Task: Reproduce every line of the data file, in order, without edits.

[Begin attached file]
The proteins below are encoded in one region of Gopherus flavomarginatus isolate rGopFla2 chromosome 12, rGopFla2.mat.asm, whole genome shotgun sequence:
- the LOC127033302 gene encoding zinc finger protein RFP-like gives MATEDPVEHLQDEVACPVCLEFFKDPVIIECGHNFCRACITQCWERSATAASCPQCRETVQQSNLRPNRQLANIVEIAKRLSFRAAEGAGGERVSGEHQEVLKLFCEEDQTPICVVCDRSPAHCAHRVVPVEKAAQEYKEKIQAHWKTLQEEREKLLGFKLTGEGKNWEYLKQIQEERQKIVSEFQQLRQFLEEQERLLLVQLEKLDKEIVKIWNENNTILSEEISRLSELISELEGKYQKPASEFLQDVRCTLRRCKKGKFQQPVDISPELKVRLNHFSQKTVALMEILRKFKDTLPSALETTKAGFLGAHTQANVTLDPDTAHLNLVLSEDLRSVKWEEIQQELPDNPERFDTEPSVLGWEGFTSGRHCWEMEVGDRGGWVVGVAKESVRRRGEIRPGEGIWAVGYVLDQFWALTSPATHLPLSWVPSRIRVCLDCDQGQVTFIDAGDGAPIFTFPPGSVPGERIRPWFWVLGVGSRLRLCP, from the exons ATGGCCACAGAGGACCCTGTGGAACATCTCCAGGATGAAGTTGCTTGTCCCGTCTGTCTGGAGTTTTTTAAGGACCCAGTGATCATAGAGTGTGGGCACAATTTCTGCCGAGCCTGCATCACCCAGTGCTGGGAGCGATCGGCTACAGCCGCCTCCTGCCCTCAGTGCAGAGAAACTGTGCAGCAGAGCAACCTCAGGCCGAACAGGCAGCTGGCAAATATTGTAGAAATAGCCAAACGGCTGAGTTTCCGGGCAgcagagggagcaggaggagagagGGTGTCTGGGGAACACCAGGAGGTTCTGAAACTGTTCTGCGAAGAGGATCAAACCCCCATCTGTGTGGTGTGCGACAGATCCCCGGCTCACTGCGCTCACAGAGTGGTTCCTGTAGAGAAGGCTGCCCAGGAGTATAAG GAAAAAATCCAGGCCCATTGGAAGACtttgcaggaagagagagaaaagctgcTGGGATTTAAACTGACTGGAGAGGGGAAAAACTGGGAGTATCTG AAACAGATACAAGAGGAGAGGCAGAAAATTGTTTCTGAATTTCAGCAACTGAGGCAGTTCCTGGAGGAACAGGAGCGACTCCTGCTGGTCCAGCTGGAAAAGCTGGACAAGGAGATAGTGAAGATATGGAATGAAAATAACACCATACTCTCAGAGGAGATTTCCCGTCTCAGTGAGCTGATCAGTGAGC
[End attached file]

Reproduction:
The proteins below are encoded in one region of Gopherus flavomarginatus isolate rGopFla2 chromosome 12, rGopFla2.mat.asm, whole genome shotgun sequence:
- the LOC127033302 gene encoding zinc finger protein RFP-like gives MATEDPVEHLQDEVACPVCLEFFKDPVIIECGHNFCRACITQCWERSATAASCPQCRETVQQSNLRPNRQLANIVEIAKRLSFRAAEGAGGERVSGEHQEVLKLFCEEDQTPICVVCDRSPAHCAHRVVPVEKAAQEYKEKIQAHWKTLQEEREKLLGFKLTGEGKNWEYLKQIQEERQKIVSEFQQLRQFLEEQERLLLVQLEKLDKEIVKIWNENNTILSEEISRLSELISELEGKYQKPASEFLQDVRCTLRRCKKGKFQQPVDISPELKVRLNHFSQKTVALMEILRKFKDTLPSALETTKAGFLGAHTQANVTLDPDTAHLNLVLSEDLRSVKWEEIQQELPDNPERFDTEPSVLGWEGFTSGRHCWEMEVGDRGGWVVGVAKESVRRRGEIRPGEGIWAVGYVLDQFWALTSPATHLPLSWVPSRIRVCLDCDQGQVTFIDAGDGAPIFTFPPGSVPGERIRPWFWVLGVGSRLRLCP, from the exons ATGGCCACAGAGGACCCTGTGGAACATCTCCAGGATGAAGTTGCTTGTCCCGTCTGTCTGGAGTTTTTTAAGGACCCAGTGATCATAGAGTGTGGGCACAATTTCTGCCGAGCCTGCATCACCCAGTGCTGGGAGCGATCGGCTACAGCCGCCTCCTGCCCTCAGTGCAGAGAAACTGTGCAGCAGAGCAACCTCAGGCCGAACAGGCAGCTGGCAAATATTGTAGAAATAGCCAAACGGCTGAGTTTCCGGGCAgcagagggagcaggaggagagagGGTGTCTGGGGAACACCAGGAGGTTCTGAAACTGTTCTGCGAAGAGGATCAAACCCCCATCTGTGTGGTGTGCGACAGATCCCCGGCTCACTGCGCTCACAGAGTGGTTCCTGTAGAGAAGGCTGCCCAGGAGTATAAG GAAAAAATCCAGGCCCATTGGAAGACtttgcaggaagagagagaaaagctgcTGGGATTTAAACTGACTGGAGAGGGGAAAAACTGGGAGTATCTG AAACAGATACAAGAGGAGAGGCAGAAAATTGTTTCTGAATTTCAGCAACTGAGGCAGTTCCTGGAGGAACAGGAGCGACTCCTGCTGGTCCAGCTGGAAAAGCTGGACAAGGAGATAGTGAAGATATGGAATGAAAATAACACCATACTCTCAGAGGAGATTTCCCGTCTCAGTGAGCTGATCAGTGAGC